Warning: pic heavy, as usual. :whistle:
Packaging is fairly standard, with a hard carboard box with magnetic closing flap and cut-out foam. Inside, the light comes with a manual, spare o-rings, GITD boot cap, and simple wrist lanyard.
From left to right: AW Protected 18650, Jian Wei W1, Dereelight DBS V2, Tiablo A9-R5, Tiablo A10G, Olight M20-R2.
W1: Weight: 126.4g (no batteries), Length 125.6mm x Width 45.2mm (bezel)
Build quality seems reasonably good, generally consistent with other Tiablo lights Iíve reviewed. However, the overall aluminum construction seems thinner, and the light is definitely a bit smaller than most lights in this "thrower" class.
Screw threads are anodized at the tailcap for lock-out. :)
Anodizing is perfect on my sample, no chips in the medium gloss black (HA = type III). Knurling is not as aggressive as some some lights, but overall grip is alright. Lettering is sharp and clear, but looks "budget-like" in its choice of font and logo design.
Light can tailstand, but is a bit wobbly with the slightly protruding forward cliky. You may be able play with the boot cover to improve tailstanding.
Flat-top 18650s didnít worked on my sample, so I recommend you stick with button-top cells.
Note there is no clip included with the light, and the wrist lanyward is very basic (thereís a whole in the tailcap to thread it through).
The W1 features the standard "thrower" emitter, the XR-E R2 output bin, with a large and deep smooth reflector. This should produce excellent throw.
Which brings us to the requisite white wall hunting ;). All lights are on Hi on AW protected 18650, about ~0.75 meter from a white wall (with the camera ~1.25 meters back from the wall). Automatic white balance on the camera, to minimize tint differences.
From now on, all my beamshots will be taken in this standard configuration, to facilitate comparisons.
As you can see, the W1 throws an even tighter hotspot beam than the "classic" Tiablo A9-Q5.
I will update this review once I get my 100-yard beamshots done. :whistle:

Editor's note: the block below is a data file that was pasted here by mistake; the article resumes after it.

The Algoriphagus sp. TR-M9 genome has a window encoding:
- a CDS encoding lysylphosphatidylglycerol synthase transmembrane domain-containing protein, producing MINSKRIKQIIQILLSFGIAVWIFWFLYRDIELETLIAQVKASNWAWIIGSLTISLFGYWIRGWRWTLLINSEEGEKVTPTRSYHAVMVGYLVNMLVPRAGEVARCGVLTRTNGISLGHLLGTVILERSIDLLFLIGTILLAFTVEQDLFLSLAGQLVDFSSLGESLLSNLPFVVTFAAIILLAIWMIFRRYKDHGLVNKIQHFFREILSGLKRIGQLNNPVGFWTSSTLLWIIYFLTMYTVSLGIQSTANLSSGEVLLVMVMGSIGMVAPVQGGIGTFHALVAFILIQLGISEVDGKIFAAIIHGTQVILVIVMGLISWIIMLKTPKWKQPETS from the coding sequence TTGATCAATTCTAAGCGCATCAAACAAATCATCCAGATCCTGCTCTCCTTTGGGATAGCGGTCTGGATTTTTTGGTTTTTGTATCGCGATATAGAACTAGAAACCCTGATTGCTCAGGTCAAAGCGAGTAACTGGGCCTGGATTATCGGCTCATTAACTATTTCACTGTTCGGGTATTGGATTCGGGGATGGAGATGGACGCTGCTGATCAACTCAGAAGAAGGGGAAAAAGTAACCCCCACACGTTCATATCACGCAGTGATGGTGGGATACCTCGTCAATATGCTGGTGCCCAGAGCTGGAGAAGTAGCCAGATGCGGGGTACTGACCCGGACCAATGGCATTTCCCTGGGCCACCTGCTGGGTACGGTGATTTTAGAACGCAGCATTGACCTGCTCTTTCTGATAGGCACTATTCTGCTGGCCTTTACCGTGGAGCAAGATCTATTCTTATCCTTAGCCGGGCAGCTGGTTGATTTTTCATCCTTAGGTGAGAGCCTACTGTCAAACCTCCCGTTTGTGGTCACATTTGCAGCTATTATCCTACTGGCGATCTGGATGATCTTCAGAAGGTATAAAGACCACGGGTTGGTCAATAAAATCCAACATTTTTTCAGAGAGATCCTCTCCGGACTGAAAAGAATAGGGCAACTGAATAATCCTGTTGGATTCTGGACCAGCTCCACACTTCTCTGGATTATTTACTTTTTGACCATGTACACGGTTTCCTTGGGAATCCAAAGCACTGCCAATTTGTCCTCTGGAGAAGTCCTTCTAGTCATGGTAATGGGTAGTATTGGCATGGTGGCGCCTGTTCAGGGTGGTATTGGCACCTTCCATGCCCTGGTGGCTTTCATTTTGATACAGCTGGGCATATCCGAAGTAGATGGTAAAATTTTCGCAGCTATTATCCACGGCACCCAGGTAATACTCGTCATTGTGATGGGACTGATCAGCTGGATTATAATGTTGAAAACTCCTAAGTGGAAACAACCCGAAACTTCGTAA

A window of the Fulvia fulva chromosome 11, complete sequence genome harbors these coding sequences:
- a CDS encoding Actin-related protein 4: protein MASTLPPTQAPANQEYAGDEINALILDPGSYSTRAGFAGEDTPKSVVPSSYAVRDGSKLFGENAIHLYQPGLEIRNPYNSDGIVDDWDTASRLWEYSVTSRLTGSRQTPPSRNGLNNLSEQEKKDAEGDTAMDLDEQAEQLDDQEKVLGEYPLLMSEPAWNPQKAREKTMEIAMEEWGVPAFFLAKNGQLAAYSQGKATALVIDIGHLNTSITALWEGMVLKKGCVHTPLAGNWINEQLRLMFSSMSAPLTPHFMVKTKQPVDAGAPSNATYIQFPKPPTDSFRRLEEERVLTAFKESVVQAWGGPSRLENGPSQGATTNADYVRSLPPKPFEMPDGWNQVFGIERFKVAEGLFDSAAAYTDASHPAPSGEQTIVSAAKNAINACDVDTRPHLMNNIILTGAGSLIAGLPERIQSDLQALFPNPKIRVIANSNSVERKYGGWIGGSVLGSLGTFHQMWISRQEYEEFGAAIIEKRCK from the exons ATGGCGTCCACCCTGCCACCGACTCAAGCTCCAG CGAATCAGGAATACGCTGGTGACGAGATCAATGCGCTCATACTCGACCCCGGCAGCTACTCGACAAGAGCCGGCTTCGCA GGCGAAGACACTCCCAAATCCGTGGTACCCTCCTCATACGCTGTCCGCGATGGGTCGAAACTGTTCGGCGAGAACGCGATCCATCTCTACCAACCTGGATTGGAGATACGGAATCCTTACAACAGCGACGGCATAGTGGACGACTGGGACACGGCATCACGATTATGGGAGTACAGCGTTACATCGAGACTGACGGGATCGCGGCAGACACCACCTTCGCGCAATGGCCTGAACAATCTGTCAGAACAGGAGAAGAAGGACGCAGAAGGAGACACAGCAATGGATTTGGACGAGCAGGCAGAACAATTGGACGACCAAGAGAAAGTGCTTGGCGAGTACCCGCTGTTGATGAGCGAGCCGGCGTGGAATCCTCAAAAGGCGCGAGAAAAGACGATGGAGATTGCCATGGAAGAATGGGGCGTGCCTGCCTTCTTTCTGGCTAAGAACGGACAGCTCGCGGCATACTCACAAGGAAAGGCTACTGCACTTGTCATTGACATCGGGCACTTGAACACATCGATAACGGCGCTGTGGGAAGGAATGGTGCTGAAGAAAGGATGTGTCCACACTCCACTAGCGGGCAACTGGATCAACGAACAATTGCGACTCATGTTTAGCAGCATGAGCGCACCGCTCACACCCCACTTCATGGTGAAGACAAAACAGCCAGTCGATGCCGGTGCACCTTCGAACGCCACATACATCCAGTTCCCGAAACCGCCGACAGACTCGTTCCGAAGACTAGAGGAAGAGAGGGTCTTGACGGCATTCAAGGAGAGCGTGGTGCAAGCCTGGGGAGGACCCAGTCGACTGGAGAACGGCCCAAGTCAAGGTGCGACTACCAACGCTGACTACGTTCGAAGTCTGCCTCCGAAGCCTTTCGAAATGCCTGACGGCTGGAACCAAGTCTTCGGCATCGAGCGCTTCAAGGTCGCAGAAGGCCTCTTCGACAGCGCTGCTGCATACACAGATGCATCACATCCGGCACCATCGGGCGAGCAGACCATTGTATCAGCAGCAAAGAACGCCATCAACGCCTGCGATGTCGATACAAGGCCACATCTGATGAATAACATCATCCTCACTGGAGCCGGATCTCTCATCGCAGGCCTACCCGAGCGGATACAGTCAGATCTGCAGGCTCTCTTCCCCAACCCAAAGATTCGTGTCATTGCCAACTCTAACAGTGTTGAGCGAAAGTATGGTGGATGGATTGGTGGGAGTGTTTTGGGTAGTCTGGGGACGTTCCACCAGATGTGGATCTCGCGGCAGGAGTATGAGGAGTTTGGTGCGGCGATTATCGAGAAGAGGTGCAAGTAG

Turn the light on by pressing the tailcap clicky (press for momentary on, click for locked on),
Basic operation is controlled by repeated flashing or clicking off/on the tailcap. The light has 3 modes and moves through them in repeating sequence: Hi > Lo > Strobe.
Unfortunately, the light continues to remember the last setting used indefinitely, and advances to the next mode when you re-illuminate. :ohgeez:
PWM and Strobe
The W1 uses PWM on its low mode, at a frequency of 253 Hz on my sample
Strobe is 13 Hz.
All my output numbers are relative for my home-made light box setup, a la Quickbeam's flashlightreviews.com method. You can directly compare all my relative output values from different reviews - i.e. an output value of "10" in one graph is the same as "10" in another. All runtimes are done under a cooling fan, except for any extended run Lo/Min modes (i.e. >12 hours) which are done without cooling.
I have recently devised a method for converting my lightbox relative output values (ROV) to estimated Lumens. See my How to convert Selfbuilt's Lighbox values to Lumens thread for more info.
Throw/Output Summary Chart:
Effective November 2010, I have revised my summary tables to match with the current ANSI FL-1 standard for flashlight testing. Please see http://www.sliderule.ca/FL1.htm for a description of the terms used in these tables.